Davis Lab: Research

The evolution of limbs from paired fins during the vertebrate invasion of land has inspired the imagination and scientific curiosity of biologists for nearly two centuries.  In current models, paired fins are patterned by distinct proximal and distal developmental modules, generating adult skeletal compartments containing either endochondral or dermal elements respectively.  Emphasis on formation of skeletal type led to the hypothesis that fin-folds in fish and autopods (hands/feet) in terrestrial vertebrates are not homologous, patterned by different developmental modules, despite similar distal positions in the appendage.  Recent developmental studies in our lab using two phylogenetically well-positioned vertebrates, the American paddlefish (Polyodon spathula) and the small spotted catshark (Scyliorhinus canicula) have uncovered evidence of an ancient and conserved gene regulatory network shared by fin-folds and autopods, raising the intriguing alternative hypothesis that these structures share a deep regulatory homology.  


HoxD expression in paddlefish & catshark fin-folds:  implications for paired appendage evolution 

The role of Homeobox transcription factors during fin and limb development have been the focus of recent work investigating the evolutionary origin of limb-specific morphologies. We characterized the expression of HoxD genes, as well as the cluster-associated genes Evx2 and LNP, in paddlefish. Our results demonstrate a collinear pattern of nesting in early fin buds that includes HoxD14, a gene previously thought to be isolated from global Hox regulation. We also show that in both paddlefish and catshark late phase HoxD transcripts are present in cells of the fin-fold and co-localize with And1, a component of the dermal skeleton. These new data support an ancestral role for HoxD genes in patterning the fin-folds of jawed vertebrates, and fuel new hypotheses about the evolution of cluster regulation and the potential downstream differentiation outcomes of distinct HoxD-regulated compartments.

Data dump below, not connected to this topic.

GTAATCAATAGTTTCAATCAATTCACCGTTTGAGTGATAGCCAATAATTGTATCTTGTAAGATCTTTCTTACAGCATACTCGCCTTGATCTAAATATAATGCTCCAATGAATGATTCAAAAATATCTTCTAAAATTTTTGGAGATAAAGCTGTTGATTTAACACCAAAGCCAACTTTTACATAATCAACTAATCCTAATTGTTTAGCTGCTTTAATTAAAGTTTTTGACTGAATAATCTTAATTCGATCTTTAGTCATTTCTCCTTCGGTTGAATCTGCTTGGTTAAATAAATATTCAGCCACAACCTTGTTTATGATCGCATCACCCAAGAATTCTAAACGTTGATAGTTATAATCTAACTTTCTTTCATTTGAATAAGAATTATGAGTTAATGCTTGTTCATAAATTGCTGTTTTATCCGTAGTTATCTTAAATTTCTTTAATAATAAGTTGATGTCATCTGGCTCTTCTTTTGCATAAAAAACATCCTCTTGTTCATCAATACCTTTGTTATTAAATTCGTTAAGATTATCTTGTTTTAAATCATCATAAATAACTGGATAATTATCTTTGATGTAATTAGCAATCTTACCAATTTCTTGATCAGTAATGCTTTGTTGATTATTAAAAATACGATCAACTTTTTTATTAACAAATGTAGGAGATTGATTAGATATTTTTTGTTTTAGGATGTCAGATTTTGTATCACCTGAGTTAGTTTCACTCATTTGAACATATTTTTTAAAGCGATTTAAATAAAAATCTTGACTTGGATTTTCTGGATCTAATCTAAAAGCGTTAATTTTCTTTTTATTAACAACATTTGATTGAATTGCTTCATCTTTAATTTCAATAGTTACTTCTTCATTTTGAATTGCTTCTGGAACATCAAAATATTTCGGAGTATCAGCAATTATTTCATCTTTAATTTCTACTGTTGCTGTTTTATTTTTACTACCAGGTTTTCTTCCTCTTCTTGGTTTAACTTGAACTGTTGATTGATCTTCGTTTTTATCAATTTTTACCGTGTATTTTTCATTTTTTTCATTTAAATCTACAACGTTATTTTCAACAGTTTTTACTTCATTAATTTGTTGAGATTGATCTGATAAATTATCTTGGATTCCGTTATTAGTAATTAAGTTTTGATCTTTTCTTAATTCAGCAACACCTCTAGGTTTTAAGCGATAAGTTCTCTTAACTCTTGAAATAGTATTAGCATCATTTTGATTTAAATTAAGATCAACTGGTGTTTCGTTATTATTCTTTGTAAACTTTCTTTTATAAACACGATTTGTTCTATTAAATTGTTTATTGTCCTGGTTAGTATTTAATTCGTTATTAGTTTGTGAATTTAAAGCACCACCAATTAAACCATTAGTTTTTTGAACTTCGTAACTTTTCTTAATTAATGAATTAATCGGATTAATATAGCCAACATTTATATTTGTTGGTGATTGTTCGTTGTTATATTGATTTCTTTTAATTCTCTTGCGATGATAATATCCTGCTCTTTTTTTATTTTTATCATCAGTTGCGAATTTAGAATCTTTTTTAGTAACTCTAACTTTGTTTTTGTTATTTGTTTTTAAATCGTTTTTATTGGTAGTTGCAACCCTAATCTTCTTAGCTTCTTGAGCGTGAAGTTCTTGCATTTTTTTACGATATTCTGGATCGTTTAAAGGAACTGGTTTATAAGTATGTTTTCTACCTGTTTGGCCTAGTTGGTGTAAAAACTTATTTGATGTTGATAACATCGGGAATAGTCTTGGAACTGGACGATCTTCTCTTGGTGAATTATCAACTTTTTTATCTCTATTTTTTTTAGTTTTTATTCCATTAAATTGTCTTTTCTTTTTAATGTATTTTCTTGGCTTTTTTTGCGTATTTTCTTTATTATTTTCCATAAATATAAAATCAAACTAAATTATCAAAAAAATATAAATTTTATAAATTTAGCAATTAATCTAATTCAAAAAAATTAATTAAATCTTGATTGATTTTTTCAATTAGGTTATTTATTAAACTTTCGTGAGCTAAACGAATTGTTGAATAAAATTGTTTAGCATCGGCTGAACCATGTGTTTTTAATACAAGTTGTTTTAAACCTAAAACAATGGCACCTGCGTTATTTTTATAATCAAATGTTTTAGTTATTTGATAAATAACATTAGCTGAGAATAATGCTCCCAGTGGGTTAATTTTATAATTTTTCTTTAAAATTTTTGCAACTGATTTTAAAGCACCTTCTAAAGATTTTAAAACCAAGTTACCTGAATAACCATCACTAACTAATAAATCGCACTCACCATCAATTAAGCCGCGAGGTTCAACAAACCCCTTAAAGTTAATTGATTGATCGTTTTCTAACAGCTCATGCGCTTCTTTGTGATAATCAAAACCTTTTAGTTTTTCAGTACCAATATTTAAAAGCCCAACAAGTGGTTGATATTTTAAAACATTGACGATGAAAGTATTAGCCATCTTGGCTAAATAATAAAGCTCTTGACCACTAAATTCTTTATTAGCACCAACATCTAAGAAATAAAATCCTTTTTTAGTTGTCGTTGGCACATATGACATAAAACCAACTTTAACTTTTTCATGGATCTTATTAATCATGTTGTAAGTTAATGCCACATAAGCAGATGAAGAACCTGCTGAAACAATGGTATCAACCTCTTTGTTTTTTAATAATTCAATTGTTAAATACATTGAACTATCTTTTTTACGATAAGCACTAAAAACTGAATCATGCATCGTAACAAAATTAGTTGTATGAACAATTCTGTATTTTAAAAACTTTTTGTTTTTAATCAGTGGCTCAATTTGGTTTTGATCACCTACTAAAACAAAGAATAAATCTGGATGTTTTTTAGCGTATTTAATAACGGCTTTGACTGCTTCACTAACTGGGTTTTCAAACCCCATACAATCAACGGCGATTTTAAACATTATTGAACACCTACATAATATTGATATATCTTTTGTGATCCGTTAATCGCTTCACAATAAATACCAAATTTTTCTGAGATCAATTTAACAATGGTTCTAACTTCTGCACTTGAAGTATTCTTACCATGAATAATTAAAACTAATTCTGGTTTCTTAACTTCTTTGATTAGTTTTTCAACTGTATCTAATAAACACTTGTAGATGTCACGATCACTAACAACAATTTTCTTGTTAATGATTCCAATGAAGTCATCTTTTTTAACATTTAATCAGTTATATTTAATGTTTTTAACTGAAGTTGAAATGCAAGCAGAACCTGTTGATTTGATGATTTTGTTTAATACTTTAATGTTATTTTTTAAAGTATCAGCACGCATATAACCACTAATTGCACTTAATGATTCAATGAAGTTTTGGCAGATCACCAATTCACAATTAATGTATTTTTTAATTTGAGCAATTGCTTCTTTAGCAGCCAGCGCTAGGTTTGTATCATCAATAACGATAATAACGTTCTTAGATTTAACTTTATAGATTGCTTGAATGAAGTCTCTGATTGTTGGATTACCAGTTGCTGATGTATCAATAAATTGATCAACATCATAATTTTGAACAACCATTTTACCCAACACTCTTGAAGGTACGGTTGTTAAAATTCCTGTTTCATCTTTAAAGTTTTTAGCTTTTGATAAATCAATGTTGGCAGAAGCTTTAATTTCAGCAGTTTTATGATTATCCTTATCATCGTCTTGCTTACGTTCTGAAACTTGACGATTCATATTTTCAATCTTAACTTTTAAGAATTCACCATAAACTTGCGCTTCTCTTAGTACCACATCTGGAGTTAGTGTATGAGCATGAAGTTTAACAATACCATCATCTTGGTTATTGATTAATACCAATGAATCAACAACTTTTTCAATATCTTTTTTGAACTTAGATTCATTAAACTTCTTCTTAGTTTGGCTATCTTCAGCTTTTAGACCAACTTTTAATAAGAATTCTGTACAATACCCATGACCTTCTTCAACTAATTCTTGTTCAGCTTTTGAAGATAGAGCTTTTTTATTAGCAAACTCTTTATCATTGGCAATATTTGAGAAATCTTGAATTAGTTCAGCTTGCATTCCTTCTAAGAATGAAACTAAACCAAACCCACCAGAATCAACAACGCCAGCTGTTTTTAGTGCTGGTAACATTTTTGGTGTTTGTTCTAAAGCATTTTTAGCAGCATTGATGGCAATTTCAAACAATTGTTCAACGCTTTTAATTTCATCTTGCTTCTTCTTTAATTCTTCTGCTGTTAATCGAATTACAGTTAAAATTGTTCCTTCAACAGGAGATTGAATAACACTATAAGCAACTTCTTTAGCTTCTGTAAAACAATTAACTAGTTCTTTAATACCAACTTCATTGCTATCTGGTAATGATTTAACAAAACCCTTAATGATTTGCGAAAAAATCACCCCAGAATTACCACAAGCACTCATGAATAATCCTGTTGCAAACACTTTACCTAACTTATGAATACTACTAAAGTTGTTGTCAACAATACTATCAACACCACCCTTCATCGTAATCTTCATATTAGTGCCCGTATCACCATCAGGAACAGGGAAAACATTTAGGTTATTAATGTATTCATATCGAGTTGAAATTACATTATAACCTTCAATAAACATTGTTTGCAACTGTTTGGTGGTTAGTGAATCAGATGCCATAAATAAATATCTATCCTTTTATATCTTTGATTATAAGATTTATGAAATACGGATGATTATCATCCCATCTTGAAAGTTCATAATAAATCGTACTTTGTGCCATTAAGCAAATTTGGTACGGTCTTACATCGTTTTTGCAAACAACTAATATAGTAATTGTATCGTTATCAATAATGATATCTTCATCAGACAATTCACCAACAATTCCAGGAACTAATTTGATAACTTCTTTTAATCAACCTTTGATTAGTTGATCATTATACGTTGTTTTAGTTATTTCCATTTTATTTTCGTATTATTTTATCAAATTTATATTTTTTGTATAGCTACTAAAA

Evolution of fin-fold compartments and the Shh/LIM/Gremlin/Fgf transcriptional network

The evolutionary origin of the autopod involved a loss of the fin-fold and associated dermal skeleton with a concomitant elaboration of the distal endoskeleton to form a wrist and digits. Developmental studies, primarily from teleosts and amniotes, suggest a model for appendage evolution in which a delay in the AER-to-fin-fold conversion fuelled endoskeletal expansion by prolonging the function of AER-mediated regulatory networks. We characterized aspects of paired fin development in paddlefish and catshark to explore aspects of this model in a broader phylogenetic context. Our data demonstrate that in basal gnathostomes, the autopod marker HoxA13 co-localizes with the dermoskeleton component And1 to mark the position of the fin-fold, supporting recent work demonstrating a role for HoxA13 in zebrafish fin ray development. Additionally, we show that in paddlefish, the proximal fin and fin-fold mesenchyme share a common mesodermal origin, and that components of the Shh/LIM/Gremlin/Fgf transcriptional network critical to limb bud outgrowth and patterning are expressed in the fin-fold with a profile similar to that of tetrapods. Together these data draw contrast with hypotheses of AER heterochrony and suggest that limb-specific morphologies arose through evolutionary changes in the differentiation outcome of conserved early distal patterning compartments.